The center in the brain that regulates our food intake through sensations of hunger and satiety (the sense of fullness) receives a constant stream of signals through hormones, peptides, and proteins called cytokines. These proteins serve as signals for cell-to-cell communication.

There are a large number of signals, some are positive (they increase hunger) and some are negative (they make you feel full). The number of signals that are described increases almost every time I open a scientific journal. But the complexity isn’t only because there are a large number of signals. It is also because the responses to these signals can vary over a continuum from negative to neutral to positive to super positive. It all depends on which signals arrive at the hypothalamus (an area deep in the brain that controls many of our most basic functions, such as appetite, sex drive, and so forth) at any given time and any given physiological state. For instance, when you are wide awake, your brain responds to the stomach hormone, grehlin, with an urge to raid the refrigerator. However, your brain may be completely unaware of ghrelin’s signal when you are in a deep sleep.

To complicate matters even more, grehlin’s effect may be moderated by the influence of another hormone, leptin. Leptin is considered to be a “you are fat” signal. But it only works well in people who aren’t fat. Brains of obese people do not “hear” the leptin signal in the same way. These variations in hormonal response are only the tip of the iceberg when it comes to understanding the brain’s control over appetite and food-seeking behaviors.

When you think about the number of permutations theoretically possible, you realize that control of appetite and, thus, body weight, is a multidimensional jigsaw puzzle. Knowing this, makes it easier to understand why to date there is no single “magic pill” that significantly helps you control your weight over a long period of time. An even more frustrating fact is that, even if a drug shows effectiveness in controlling weight initially, most of the time the effect wanes and disappears completely within months. This is because no weight control signal acts on the brain in isolation. There are many signals that that act in concert on the brain. And they are working to make sure you maintain the status quo with respect to your body’s energy stores (a.k.a. fat).

Most diet pills available today target a single signal or alter the signal’s effectiveness by affecting its cell surface receptor. Why is that? It’s a good question (professors always say that when they don’t have a good answer). But some generalities may help us understand this phenomenon.

The first part of the answer has to do with the natural selection (no Kansas, there is no Intelligent Design to be found here, nor anywhere else in nature). We evolved as a species (Homo sapiens) about 300,000 years ago, give or take a few thousand years. All this time, except the last approximately 100 years, we were constantly involved in a struggle to avoid hunger.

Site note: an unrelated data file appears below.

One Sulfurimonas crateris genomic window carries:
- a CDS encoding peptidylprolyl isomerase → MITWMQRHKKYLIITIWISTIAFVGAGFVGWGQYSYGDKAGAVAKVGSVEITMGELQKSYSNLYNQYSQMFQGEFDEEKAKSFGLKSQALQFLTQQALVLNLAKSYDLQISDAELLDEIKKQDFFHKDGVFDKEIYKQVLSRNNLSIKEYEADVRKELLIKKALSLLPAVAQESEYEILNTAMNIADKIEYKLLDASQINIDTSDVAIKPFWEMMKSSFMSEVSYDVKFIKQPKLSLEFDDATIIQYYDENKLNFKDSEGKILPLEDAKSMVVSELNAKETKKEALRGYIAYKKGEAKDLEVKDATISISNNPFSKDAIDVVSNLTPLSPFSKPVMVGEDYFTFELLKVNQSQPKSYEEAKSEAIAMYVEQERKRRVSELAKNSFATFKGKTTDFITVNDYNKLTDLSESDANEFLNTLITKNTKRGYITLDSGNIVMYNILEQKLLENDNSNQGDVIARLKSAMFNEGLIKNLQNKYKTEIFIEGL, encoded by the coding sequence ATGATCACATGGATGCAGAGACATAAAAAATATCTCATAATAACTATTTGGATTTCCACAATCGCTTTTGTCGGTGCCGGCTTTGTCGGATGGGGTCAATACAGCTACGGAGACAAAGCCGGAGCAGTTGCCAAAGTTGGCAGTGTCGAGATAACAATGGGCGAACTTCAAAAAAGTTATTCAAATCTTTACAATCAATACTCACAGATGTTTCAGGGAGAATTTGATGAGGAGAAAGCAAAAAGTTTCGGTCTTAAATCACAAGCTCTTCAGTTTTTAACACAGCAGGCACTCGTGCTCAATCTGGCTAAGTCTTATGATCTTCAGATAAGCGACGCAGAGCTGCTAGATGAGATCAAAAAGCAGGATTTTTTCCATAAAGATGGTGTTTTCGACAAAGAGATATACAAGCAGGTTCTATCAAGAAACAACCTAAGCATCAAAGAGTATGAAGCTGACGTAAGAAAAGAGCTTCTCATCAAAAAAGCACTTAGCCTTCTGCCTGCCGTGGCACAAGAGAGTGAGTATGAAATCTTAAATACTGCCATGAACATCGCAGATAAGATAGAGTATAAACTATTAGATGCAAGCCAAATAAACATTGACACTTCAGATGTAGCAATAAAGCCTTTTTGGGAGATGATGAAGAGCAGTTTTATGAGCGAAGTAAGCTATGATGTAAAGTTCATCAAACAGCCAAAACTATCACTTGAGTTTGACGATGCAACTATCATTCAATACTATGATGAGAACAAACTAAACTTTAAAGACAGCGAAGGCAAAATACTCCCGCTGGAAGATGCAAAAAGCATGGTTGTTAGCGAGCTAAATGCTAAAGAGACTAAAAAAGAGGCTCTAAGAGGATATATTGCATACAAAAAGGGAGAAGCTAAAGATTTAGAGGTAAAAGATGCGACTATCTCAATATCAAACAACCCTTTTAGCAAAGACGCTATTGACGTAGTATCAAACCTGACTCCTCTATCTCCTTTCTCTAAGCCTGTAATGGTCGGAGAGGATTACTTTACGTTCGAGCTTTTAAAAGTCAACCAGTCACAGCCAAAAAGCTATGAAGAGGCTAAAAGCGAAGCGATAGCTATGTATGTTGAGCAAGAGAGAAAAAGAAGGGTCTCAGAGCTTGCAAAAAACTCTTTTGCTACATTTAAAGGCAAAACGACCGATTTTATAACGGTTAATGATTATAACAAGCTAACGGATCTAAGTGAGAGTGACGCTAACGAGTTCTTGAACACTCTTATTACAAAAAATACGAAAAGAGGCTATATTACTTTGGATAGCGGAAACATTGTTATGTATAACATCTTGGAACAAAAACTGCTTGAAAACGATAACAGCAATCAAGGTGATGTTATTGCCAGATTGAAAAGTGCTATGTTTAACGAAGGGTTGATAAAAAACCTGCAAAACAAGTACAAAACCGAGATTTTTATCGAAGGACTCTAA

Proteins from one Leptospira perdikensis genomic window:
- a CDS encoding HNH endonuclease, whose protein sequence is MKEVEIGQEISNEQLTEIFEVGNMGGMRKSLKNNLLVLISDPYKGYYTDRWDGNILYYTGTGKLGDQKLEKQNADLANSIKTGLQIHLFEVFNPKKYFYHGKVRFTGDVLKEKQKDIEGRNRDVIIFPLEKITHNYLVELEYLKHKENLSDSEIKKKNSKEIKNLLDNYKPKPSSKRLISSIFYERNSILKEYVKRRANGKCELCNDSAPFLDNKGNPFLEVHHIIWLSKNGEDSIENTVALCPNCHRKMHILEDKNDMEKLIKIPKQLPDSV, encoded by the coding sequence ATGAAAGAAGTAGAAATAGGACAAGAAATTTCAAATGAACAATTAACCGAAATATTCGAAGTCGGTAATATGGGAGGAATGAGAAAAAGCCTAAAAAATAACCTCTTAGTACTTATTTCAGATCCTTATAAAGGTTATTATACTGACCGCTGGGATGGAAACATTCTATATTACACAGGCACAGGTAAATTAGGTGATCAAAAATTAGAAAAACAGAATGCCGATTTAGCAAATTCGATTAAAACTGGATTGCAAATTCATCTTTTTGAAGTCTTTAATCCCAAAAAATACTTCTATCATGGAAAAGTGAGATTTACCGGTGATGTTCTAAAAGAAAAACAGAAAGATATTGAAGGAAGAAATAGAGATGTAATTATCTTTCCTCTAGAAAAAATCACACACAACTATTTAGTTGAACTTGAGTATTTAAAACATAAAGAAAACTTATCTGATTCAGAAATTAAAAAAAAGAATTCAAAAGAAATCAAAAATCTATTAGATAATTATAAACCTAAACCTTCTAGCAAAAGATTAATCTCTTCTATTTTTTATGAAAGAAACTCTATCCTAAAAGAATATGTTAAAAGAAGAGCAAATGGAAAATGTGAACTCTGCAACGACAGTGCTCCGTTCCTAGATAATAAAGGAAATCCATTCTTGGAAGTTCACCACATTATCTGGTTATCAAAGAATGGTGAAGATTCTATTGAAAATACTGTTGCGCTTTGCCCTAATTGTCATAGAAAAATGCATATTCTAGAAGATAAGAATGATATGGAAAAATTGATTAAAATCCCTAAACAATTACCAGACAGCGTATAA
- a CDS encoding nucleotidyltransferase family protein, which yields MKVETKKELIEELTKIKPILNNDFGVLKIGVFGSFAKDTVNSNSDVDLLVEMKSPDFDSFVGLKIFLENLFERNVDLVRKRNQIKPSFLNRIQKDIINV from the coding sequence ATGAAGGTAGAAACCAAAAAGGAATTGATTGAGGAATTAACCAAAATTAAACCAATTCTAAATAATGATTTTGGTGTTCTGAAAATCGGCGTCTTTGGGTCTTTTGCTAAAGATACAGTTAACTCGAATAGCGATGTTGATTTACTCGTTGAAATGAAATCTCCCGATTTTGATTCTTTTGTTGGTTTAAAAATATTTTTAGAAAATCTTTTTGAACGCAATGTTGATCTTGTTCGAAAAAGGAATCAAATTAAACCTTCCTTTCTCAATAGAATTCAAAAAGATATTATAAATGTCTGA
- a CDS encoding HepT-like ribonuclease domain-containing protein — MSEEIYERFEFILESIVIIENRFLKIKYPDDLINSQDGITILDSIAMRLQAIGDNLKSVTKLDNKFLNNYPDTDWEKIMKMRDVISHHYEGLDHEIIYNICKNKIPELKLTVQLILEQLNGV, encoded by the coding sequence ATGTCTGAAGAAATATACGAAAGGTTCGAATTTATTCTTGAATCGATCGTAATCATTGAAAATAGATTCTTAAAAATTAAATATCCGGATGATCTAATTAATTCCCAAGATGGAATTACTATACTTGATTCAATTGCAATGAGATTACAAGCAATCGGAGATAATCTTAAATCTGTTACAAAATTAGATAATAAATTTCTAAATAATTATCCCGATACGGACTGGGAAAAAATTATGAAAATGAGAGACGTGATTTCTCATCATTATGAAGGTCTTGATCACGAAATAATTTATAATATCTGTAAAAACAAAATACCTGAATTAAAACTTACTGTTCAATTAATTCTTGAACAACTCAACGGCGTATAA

Only about 10,000 years ago did we learn to domesticate plants and animals to cultivate them—the dawn of agriculture. Still, although food became more abundant, it was barely enough to provide a healthy diet to most of humanity. The problem humans faced was not obesity. It was undernourishment and the constant threat of famine.

In the last one hundred years or so, with the advent of farm machinery, fertilizers, and pesticides, our food supply has exploded and became more affordable. During this same time period, the automobile was invented and became a common mode of transportation. Translation: more food, less exercise.

It is then not surprising that natural selection, working along time spans of hundreds of thousands of years, strongly favored a system in which the hunger signals are powerful and the modulating and moderating signal are quite a bit weaker. This ensured that we never get complacent and were always on the prowl for something to eat.

The second part of the answer is somewhat related to the first. Biological systems have a variety of ways to adapt when there is a change in physiological circumstances. For instance, suppose we thought the following: If leptin signals to brain “fatness”, then why not provide a lot of such a signal in the form of a leptin diet pill? Indeed, experiments in mice and rats supported this concept. So, clinical trial in humans was initiated amid great hoopla in the media. But the human experiment was a flop—and no wonder.

If you think about it, nature has already done this experiment for us. Obese people secrete a lot of leptin, because it is produced in the adipose (a fancy word for fat) tissue, and obese people have an inordinate amount of that. So why are they still obese? And why are they ravenously hungry? Because the system adapted to the chronically elevated stimulation of leptin and simply “dialed down” its response.

Finally, you might ask how come mice and rats responded nicely to leptin and lost weight? Good question; we don’t really know. We have pat answers like, “mice are not human”, or “their physiology/endocrinology/biochemistry/genetics (your pick) is different.” But how different? We don’t really know.

Biology frustratingly complex? This is why I find it so fascinating.